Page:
The aim of open methodology is to make the exact methods, study design, and tools used in a piece of research clear. Although it receives less attention than open access and open data, open methodology is just as important. In order to verify research results, it’s not enough to have access to data sets and the results of its analysis. Only if the steps taken to reach a conclusion are documented can these be reproduced and checked. One open methodology initiative in the Natural Sciences is Research Resource Identifiers (RRID) which has the aim of creating unique identifiers for antibodies, organisms, and tools.
Open Educational Resources
OER seeks to make education and educational materials accessible to a larger audience. Instructional materials are offered for free under a Creative Commons license and can be used and amended by anyone – pupils, students, teachers, teaching assistants, and professors. Materials on offer can vary a great deal and include lesson plans, worksheets, images, videos, and music. The portal OER Commons provides a search engine for Open Educational Resources.
Open Peer Review
Open peer review aims to improve the classic peer review process by removing the anonymity of the reviewer so that the process is no longer “blind”. The idea is to remove the possibility of a rival giving an unfair evaluation or delaying an author’s publication unnecessarily. In open peer review the discussion and critique between authors and reviewers is also sometimes made public so that readers can also see the discussion that took place. One platform for open peer review is PubPeer.
Open source software is software where the code is made freely available and can be developed further or used for other applications by anyone. The code is made available in portals such as GitHub or SourceForge. The software can be customized for one’s own use and improved. Some famous open source software programs include the Firefox browser, the LaTeX software package for text formatting or Zotero for reference management.
Roadblocks to Open Science
Perhaps you’re reading this blog post with the same astonishment that you might experience at a magic show, and you’re now asking yourself why all of these great ideas are not already well-established academic practice.
However, before many open science initiatives become common practice, there a few challenges that first need to be overcome:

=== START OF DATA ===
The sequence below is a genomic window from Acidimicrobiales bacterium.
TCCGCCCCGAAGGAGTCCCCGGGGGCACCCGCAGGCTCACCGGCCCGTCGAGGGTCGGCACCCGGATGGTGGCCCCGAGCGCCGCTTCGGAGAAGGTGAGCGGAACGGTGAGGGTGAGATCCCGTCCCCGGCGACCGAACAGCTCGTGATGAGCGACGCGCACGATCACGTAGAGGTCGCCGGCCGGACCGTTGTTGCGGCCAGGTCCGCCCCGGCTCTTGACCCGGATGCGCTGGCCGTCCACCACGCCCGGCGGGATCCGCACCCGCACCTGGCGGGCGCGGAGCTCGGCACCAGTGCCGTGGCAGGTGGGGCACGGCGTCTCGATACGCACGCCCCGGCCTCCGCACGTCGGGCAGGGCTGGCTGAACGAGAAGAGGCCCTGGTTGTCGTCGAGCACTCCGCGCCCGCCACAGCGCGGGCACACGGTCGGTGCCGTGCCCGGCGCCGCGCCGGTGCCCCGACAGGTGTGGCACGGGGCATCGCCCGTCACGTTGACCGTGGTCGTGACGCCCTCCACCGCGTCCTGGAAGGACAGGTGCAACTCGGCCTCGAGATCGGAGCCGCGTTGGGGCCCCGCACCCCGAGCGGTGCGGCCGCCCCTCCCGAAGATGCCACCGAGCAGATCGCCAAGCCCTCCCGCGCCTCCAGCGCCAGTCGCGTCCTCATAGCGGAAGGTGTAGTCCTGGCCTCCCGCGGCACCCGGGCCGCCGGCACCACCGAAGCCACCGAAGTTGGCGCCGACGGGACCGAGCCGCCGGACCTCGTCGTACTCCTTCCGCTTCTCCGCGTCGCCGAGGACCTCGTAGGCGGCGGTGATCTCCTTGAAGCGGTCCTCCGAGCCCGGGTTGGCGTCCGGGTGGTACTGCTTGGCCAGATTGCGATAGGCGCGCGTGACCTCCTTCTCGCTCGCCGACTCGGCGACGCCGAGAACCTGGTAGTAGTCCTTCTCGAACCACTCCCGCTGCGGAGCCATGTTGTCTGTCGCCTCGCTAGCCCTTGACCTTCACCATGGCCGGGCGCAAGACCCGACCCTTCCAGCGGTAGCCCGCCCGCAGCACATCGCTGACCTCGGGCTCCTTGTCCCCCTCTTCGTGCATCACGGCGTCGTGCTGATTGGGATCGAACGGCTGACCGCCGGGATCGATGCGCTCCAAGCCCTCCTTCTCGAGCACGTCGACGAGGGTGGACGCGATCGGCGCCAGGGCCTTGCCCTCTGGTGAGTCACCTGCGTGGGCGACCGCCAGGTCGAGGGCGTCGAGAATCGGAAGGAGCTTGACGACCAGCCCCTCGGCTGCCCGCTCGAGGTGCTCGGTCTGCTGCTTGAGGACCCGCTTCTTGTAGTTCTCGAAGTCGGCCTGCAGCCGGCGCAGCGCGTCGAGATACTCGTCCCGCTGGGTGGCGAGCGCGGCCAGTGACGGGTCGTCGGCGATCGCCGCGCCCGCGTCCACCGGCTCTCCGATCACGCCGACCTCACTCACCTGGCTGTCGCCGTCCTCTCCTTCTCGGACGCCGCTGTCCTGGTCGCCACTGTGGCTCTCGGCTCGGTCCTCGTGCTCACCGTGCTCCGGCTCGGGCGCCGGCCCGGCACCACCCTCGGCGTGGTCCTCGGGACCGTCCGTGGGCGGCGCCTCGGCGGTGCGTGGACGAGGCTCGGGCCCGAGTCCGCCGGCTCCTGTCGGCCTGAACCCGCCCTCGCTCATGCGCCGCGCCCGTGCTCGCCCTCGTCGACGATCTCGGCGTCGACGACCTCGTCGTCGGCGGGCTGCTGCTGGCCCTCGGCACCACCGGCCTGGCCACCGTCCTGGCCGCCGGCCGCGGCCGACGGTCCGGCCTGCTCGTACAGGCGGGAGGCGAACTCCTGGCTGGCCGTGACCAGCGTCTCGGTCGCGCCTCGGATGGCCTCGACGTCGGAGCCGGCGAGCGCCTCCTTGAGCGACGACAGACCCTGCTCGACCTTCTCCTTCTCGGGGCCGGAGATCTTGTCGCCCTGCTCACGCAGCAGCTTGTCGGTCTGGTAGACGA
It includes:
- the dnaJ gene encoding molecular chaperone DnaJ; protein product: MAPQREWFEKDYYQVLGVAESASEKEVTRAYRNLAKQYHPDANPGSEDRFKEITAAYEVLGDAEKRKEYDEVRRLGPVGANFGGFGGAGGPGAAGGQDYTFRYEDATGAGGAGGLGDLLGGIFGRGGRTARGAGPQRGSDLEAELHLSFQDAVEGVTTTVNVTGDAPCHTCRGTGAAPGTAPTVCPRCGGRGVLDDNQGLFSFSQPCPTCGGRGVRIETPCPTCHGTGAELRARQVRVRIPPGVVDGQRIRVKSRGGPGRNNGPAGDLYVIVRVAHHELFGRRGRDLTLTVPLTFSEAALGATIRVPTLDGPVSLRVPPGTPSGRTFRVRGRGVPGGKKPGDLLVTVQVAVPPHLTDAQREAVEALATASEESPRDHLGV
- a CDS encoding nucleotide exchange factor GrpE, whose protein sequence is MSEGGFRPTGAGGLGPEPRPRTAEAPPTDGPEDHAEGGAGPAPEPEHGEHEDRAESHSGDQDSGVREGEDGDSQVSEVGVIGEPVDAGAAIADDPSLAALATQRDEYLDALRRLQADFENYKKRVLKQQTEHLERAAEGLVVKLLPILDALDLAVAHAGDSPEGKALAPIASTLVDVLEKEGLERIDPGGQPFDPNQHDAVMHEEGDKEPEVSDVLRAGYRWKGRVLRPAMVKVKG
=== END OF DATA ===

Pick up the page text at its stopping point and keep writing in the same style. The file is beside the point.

- Publishers need to develop and get behind new publication models so that journal articles can primarily be published with open access.
- Research institutes, organizations, and universities first need to create the necessary infrastructure and working conditions so that research data and methods can easily be shared.
- The evaluation criteria for research impact need to be reconsidered. Researchers up for tenure should no longer be primarily judged according to the number of citations and publications in high-impact journals. New criteria would need to be established, such as how often a research data set was cited or the number of times a researcher’s work on social media (also known as Altmetrics).
- There will need to be a cultural and political shift in academia. For example, research grants could contain the requirement that results be published in open access journals and that data sets be made available in an accessible online portal.
- Researchers will need to free themselves of the fears that competitors could use their data faster for their own results or that their mistakes could be found. At the moment, the readiness with which researchers are willing to share their results depends strongly on the individual personality of the researcher. For many researchers, it’s important to know before publication how and by whom the data could be used. For others, formal recognition, such as citation counts and career advancement, could provide an incentive.
Although many challenges remain, we hope that the magic of Open Science will be an inspiration to you and your colleagues.
This week is Open Access Week (October 21 – 27). We want to know: do you plan to participate in any open science initiative this year? What do you think about open science? Let us know on our Facebook page!
The exhibit Open Up! in Hamburg, Germany provided the inspiration for this blog post. If you happen to be in Hamburg, we recommend a visit.